Every wondered why all your problems seem lighter after a good laugh? Or felt a spike in energy after watching a favorite comedy show on TV? A happy, upbeat mindset affects our moods, decisions, our relationships, and even our physical health in a significant way. And the role of LQ or the laughter quotient in this whole equation of body–mind–soul wellness can’t be stressed enough. Here’s how you can make the most of this wonder drug and laugh your way to good health!
Laughter reduces neuroendocrine and stress hormones, particularly cortisol. Excess levels of this hormone have a negative impact on metabolism, weight management, immunity, and bone health. According to a study by Berk et al., even the anticipation of a laughter event reduces stress hormones by a significant margin.1 Humor therapy is also known to significantly improve short-term memory and learning ability.2
Effect On Depression
According to a Harvard Mahoney Neuroscience Institute report, dopamine and serotonin, “the feel good hormones,” are released by the brain as a response to laughter. These hormones are effective in reducing the symptoms of depression.3
A Healthy Heart
Looks like your heart loves a good belly laugh too! Dilation of blood vessels (particularly the endothelium) during a hearty laugh leads to better blood circulation. It also improves blood flow through major arteries and reduces the risk of heart disease. Researchers at the University of Maryland studied the effect of humor on two groups of subjects. While one group watched stressful segments from a war movie, the other group was shown funny parts from a comedy. There was a remarkable improvement in blood circulation in the latter group due to the dilation resulting from laughter.4 Laughter also decreases artery inflammation and increases the good cholesterol HDL.5
Laughter increases the number and activity of T-cells or lymphocytes, which form the base of the body’s defense system. After a good laugh, the immunoglobulin A or IgA levels also increase. IgA provides the body protection against upper respiratory tract infections.6
Ever heard of the man who laughed and lived? A study by Margaret McCaffery shows how Norman Cousins, a journalist battling debilitating ankylosing spondylitis, laughed his way back to health and life. He stopped all medical intervention and self-treated his condition with huge doses of vitamin C and induced bouts of laughter, brought about by viewing videos of comedy shows and movies. He survived a good number of years more than his doctors had predicted due to increased immunity induced by laughter.7
It gets more interesting! Laughter is a good exercise for the muscles of the abdomen, diaphragm, and face, and can help you fight those extra pounds off. When we laugh, these muscles contract and relax, leading to an increased amount of oxygen in the blood – the same benefit we get from an aerobic exercise. Laughter is also known to burn as many as 10 to 40 calories in a 15-minute session, depending on the person’s weight and the intensity of laughter.8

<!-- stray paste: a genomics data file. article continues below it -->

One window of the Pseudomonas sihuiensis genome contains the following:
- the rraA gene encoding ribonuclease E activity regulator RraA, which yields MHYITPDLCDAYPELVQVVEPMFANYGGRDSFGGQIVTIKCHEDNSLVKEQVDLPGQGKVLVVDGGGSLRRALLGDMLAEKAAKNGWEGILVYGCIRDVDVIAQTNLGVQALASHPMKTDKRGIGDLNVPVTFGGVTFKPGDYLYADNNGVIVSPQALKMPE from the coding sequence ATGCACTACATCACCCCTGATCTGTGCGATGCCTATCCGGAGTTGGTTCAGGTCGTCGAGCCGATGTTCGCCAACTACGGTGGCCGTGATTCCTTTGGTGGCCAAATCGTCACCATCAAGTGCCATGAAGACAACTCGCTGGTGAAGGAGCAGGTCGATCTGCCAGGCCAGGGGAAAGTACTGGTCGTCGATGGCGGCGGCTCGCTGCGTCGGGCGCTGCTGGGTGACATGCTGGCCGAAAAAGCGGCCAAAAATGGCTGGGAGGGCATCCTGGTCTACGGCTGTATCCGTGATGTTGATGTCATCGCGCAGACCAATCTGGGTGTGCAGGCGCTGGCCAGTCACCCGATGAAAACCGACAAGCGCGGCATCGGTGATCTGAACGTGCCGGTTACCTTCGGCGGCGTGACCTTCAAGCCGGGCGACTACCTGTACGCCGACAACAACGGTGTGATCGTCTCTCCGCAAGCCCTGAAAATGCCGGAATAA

Tried Laughter Yoga Yet?
The idea of laughter as therapy has been endorsed by many scientists. People facing bleak life situations, fighting diseases, or even generally looking to boost positivity can all benefit. Interventions that induce laughter have been found to improve the quality of life and cognitive function of the elderly9 and alleviate signs of depression, anxiety, and stress in breast cancer patients undergoing radiotherapy.10
Laughter yoga (hasya yoga) is also fast catching up as a much sought-after alternative therapy for a number of ailments. Laughter yoga focuses on prolonged laughter that is voluntary or induced and is accompanied by deep and rhythmic breathing. Laughter clubs across the world are championing the role of laughter in total body–mind–soul synergy.
So not only can laughter light up a gloomy environment, it can actually set your body off on a wellness trail. Laugh to your heart’s content and let your body revel in the benefits. After all, happy people make a happy planet!
|↑1||Berk, Lee S., Stanley A. Tan, and Dottie Berk. “Cortisol and Catecholamine stress hormone decrease is associated with the behavior of perceptual anticipation of mirthful laughter.” The FASEB Journal 22, no. 1_MeetingAbstracts (2008): 946-11.|
|↑2||Bains, Gurinder Singh, Lee S. Berk, Noha Daher, Everett Lohman, Ernie Schwab, Jerrold Petrofsky, and Pooja Deshpande. “The effect of humor on short-term memory in older adults: a new component for whole-person wellness.” Advances in Mind-Body Medicine 28, no. 2 (2014): 16.|
|↑3||Humor, Laughter, and Those Aha Moments, Harvard Mahoney Neuroscience Institute.|
|↑4||Miller, Michael, and William F. Fry. “The effect of mirthful laughter on the human cardiovascular system.” Medical Hypotheses 73, no. 5 (2009): 636-639.|
|↑5||Humor helps your heart? How? American Heart Association.|
|↑6||Bennett, Mary Payne, and Cecile Lengacher. “Humor and laughter may influence health IV. humor and immune function.” Evidence-Based Complementary and Alternative Medicine 6, no. 2 (2009): 159-164.|
|↑7||McCaffery, Margaret. “Laughter is the Best Medicine: An Interview with Norman Cousins.”Canadian Family Physician 29 (1983): 805.|
|↑8||Buchowski, M. S., K. M. Majchrzak, K. Blomquist, K. Y. Chen, D. W. Byrne, and J. A. Bachorowski. “Energy expenditure of genuine laughter.”International Journal Of Obesity 31, no. 1 (2007): 131-137.|
|↑9||Ko, Hae‐Jin, and Chang‐Ho Youn. “Effects of laughter therapy on depression, cognition and sleep among the community‐dwelling elderly.”Geriatrics & Gerontology International 11, no. 3 (2011): 267-274.|
|↑10||Kim, So Hee, Yean Hee Kim, Hwa Jng Kim, Soon Haeng Lee, and Si On Yu. “The effect of laughter therapy on depression, anxiety, and stress in patients with breast cancer undergoing radiotherapy.” Journal of Korean Oncology Nursing9, no. 2 (2009): 155-162.|